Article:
If you want to confirm a gluten sensitivity before removing it from your diet, look for a specialty test that measures IgG sensitivities to wheat and gluten. Some tests will also offer IgA sensitivity testing. Both IgG and IgA are delayed hypersensitivity markers. IgE test will help confirm an actual allergy.

Most of these tests also offer Zonulin measurements as an add-on test. Zonulin is a key biomarker for intestinal permeability (leaky gut), one of the long-term effects of gluten sensitivity.

Rupa's Top Gluten Sensitivity Test

Dairy

This one is going to be hard to digest for a few of you (pun intended). Dairy isn't the superfood that it's claimed to be. I know, I know, but what about calcium? It's good for our bones! I have been where you are; the loss of dairy is hard for many of us. The good news is we live in a time where there are many healthier substitutes. If calcium is your main concern, don't sweat. There are plenty of foods high in calcium, including greens, beans, and some nuts.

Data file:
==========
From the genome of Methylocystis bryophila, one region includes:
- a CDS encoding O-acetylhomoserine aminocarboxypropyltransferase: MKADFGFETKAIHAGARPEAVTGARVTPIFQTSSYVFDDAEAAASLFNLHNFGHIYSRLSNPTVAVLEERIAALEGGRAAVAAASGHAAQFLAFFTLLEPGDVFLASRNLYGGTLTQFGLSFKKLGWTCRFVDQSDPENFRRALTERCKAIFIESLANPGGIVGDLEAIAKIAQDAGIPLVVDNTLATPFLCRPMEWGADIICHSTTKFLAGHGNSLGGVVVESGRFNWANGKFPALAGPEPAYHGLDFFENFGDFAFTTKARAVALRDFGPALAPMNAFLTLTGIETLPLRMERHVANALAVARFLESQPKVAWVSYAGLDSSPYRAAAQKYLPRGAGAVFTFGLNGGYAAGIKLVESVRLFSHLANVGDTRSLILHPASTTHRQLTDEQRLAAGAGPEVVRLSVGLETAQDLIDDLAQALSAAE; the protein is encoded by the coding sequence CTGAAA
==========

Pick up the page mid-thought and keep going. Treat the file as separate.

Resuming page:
The History on Dairy

Milk drinking started around 7,500 years ago in central Europe. Milk from animals allowed humans to thrive in conditions where nutrients were scarce, and starvation was common. The dairy on the shelves today is a far cry from what it was even a century ago. It's mass-produced and comes from cows pumped full of hormones and antibiotics. It has become an inflammatory food linked to many health problems, including digestive disorders, heart disease, certain cancers, and diabetes.

Lactose Intolerance

Infants and children produce enzymes that break down lactose, the sugar found in breast milk and cow's milk, but many lose these enzymes as we get older. Lactose intolerance is common, affecting about 75% of the population. A systematic literature search and meta‐analysis was conducted on lactose intolerance and its effects on IBS. The results showed that lactose intolerance directly contributed to IBS and many other functional bowel disorders.

Dairy Reduces Calcium